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Information for Health Care Providers and Public Health Professionals: Preventing Tobacco Use During Pregnancy

What are the health effects of tobacco use on pregnancy?

Smoking during pregnancy remains one of the most common preventable causes of pregnancy complications illness, and death among infants. Women who quit smoking before or during pregnancy reduce their risk for poor pregnancy outcomes.

Compared with nonsmokers, women who smoke before pregnancy are about twice as likely to experience the following conditions:

  • Delay in conception.
  • Infertility.
  • Ectopic pregnancy.
  • Premature rupture of the membranes.
  • Placental abruption.
  • Placenta previa.

Compared with babies born to nonsmokers, babies born to women who smoke during pregnancy are more likely to have one of the following conditions:

All tobacco products that are burned contain nicotine and carbon monoxide. These are harmful during pregnancy. These products include cigarettes, little cigars, cigarillos, and hookah.

 

What is the prevalence of smoking before, during, and after pregnancy?

CDC’s Pregnancy Risk Assessment Monitoring System (PRAMS) monitors the prevalence of smoking before, during, and after pregnancy based on a mother’s self-report. In 2011, data from 24 states (representing about 40% of US live births) showed

Pregnant woman getting an exam. Before pregnancy

  • About 23% of women smoked during the 3 months before pregnancy.

During pregnancy

  • About 10% of women smoked during the last 3 months of pregnancy.
  • Groups who reported the highest prevalence of smoking during pregnancy included (Figure 1)
    • American Indians/Alaska Natives.
    • Those younger than 25 years of age.
    • Those with 12 years of education or less.
  • Women enrolled in Medicaid were three times more likely to smoke than women with private insurance (Figure 2).
  • About 55% of women who smoked before pregnancy reported they quit smoking by the last 3 months of pregnancy.

After pregnancy

  • Of those who quit smoking during pregnancy, 40% relapsed within 6 months after delivery.

 

Figure 1. Prevalence of smoking during the last 3 months of pregnancy by demographic characteristics, 24 PRAMS states, 2011.

Figure 1 shows the prevalence of smoking during the last three months of pregnancy by race/ethnicity, maternal age, and educational attainment in 24 PRAMS states in 2011. The prevalence of smoking during the last 3 months of pregnancy was 13% for White non-Hispanics, 8% for Black non-Hispanics, 4% for Hispanics, 17% for American Indian/Alaskan Natives, 3% for Asian/Pacific Islanders, and 13% for all other races. The prevalence of smoking during the last 3 months of pregnancy was 15% for women less than 20 years old, 16% for 20 – 24 year olds, 8% for 25 – 34 year olds, and 6% for women 35 years or older. The prevalence of smoking during the last 3 months of pregnancy was 17% for women with less than 12 years of education, 17% for women with 12 years of education, and 6% for women with more than 12 years of education.

 

Figure 2. Prevalence of smoking during the last 3 months of pregnancy by insurance status and prenatal care initiation, 24 PRAMS states, 2011.

Figure 2 shows the prevalence of smoking during the last three months of pregnancy in 24 PRAMS states in 2011 by health insurance coverage during pregnancy or at the time of delivery and initiation of prenatal care. The prevalence of smoking during the last 3 months of pregnancy was 5% for privately-insured women, 18% for Medicaid-insured women, 5% for women with other insurance, and 6% for uninsured women. The prevalence of smoking during the last 3 months of pregnancy was 9% for women who initiated prenatal care in first trimester, 12% for women who initiated during the second trimester, and 17% for those who initiated prenatal care during the third trimester or had no care.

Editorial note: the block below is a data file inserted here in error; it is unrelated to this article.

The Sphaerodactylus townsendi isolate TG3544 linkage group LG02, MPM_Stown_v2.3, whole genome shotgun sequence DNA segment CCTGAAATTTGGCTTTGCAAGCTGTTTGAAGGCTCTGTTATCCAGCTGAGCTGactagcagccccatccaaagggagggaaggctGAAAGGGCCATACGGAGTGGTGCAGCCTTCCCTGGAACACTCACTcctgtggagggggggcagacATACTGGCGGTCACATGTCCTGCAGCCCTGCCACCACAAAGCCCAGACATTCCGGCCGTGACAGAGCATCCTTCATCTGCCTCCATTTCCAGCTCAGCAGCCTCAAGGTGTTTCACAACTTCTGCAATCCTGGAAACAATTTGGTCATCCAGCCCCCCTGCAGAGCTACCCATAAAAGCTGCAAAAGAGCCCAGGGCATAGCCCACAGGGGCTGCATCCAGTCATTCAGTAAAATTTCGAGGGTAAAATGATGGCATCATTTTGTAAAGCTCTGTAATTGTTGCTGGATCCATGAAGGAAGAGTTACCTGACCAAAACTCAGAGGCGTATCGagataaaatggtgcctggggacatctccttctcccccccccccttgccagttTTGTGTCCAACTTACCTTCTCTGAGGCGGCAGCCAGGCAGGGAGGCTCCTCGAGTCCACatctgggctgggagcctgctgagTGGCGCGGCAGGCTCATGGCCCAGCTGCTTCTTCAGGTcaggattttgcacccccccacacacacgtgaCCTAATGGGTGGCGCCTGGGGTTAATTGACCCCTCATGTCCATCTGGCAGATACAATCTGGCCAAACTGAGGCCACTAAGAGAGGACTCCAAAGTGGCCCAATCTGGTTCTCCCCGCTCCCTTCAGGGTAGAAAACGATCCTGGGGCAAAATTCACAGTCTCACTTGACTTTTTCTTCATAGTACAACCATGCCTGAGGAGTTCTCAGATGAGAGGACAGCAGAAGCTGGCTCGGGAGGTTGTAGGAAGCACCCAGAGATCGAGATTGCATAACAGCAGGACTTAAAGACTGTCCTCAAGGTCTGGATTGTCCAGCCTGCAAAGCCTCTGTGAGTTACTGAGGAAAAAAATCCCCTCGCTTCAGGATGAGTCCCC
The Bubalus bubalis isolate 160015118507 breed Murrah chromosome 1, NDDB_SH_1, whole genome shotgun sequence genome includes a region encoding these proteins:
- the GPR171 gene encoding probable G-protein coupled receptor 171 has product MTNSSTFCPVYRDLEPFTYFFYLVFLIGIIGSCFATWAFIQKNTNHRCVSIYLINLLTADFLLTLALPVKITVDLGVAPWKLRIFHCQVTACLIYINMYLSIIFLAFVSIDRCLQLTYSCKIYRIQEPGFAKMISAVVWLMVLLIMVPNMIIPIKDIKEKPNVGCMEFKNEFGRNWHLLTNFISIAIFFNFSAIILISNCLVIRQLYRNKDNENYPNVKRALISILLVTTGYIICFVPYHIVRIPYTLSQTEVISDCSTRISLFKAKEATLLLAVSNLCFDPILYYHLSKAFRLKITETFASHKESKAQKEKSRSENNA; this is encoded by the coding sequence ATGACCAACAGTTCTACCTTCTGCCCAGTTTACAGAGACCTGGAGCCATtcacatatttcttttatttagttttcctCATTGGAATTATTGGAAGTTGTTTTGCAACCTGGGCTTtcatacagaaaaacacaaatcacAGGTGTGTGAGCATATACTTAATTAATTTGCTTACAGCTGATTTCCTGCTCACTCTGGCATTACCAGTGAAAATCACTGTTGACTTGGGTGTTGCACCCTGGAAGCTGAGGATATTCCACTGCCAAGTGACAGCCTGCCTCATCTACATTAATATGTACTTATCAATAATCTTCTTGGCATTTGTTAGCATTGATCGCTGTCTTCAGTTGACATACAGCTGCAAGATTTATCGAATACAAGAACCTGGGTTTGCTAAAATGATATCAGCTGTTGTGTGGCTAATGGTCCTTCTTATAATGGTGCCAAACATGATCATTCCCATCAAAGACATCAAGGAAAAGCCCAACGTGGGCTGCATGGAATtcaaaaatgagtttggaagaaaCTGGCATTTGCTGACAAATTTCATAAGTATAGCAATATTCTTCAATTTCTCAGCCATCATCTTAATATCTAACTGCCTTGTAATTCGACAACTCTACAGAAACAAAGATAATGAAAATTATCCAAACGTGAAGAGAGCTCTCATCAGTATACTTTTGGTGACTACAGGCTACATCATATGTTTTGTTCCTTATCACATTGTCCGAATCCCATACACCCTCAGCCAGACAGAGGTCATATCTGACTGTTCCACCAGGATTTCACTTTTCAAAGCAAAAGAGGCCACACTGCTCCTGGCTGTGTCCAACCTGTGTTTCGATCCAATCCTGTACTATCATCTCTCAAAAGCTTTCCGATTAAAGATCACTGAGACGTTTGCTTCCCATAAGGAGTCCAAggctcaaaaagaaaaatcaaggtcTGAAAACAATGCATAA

Trends from 2000–2011 (data from 9 states)

  • The prevalence of smoking in the 3 months before pregnancy did not change (Figure 3). About 1 of 4 women smoked before pregnancy.
  • The prevalence of smoking declined in the last 3 months of pregnancy (13.2% to 11.6%) and after delivery (17.8% to 16.6%).

 

Figure 3. Trends of smoking before pregnancy, during pregnancy, and after delivery, 9 PRAMS states, 2000–2011.

Figure 3 displays the trends over time for smoking before, during, and after delivery for 9 PRAMS states from 2000-2011. The prevalence of smoking before pregnancy has remained unchanged and is around 23% in 2011. The prevalence of smoking after delivery has significantly decreased over time from 18% in 2000 to 17% in 2011. The prevalence of smoking during the last three months of pregnancy has significantly decreased over time from 13% in 2000 to 12% in 2011.

 

What about products that don’t burn, like electronic cigarettes and smokeless tobacco?

Women may perceive tobacco products that don’t burn to be safer than smoking cigarettes. In addition, the use of electronic cigarettes—also referred to as e-pens, e-hookah, tanks, or vape pens—is increasing rapidly among youth and adults.

  • All tobacco products contain nicotine, which is a reproductive toxicant and has adverse effects on fetal brain development.
  • Pregnant women and women of reproductive age should be cautioned about the use of nicotine-containing products, such as electronic cigarettes, as alternatives to smoking. The health effects of using electronic cigarettes before or during pregnancy have not been studied.
  • Electronic cigarettes are not regulated and have not been shown to be a safe and effective cessation aid in smokers.
  • The use of smokeless tobacco products, such as snus, during pregnancy has been associated with preterm delivery, stillbirth, and infant apnea.
  • There are a number of FDA-approved cessation products, including nicotine replacement therapies (NRT), that are available for the general population of smokers to use to reduce their dependence on nicotine.
  • Pregnant women who haven’t been able to quit smoking on their own or with counseling can discuss the risks and benefits of using cessation products, such as NRT, with their health care provider.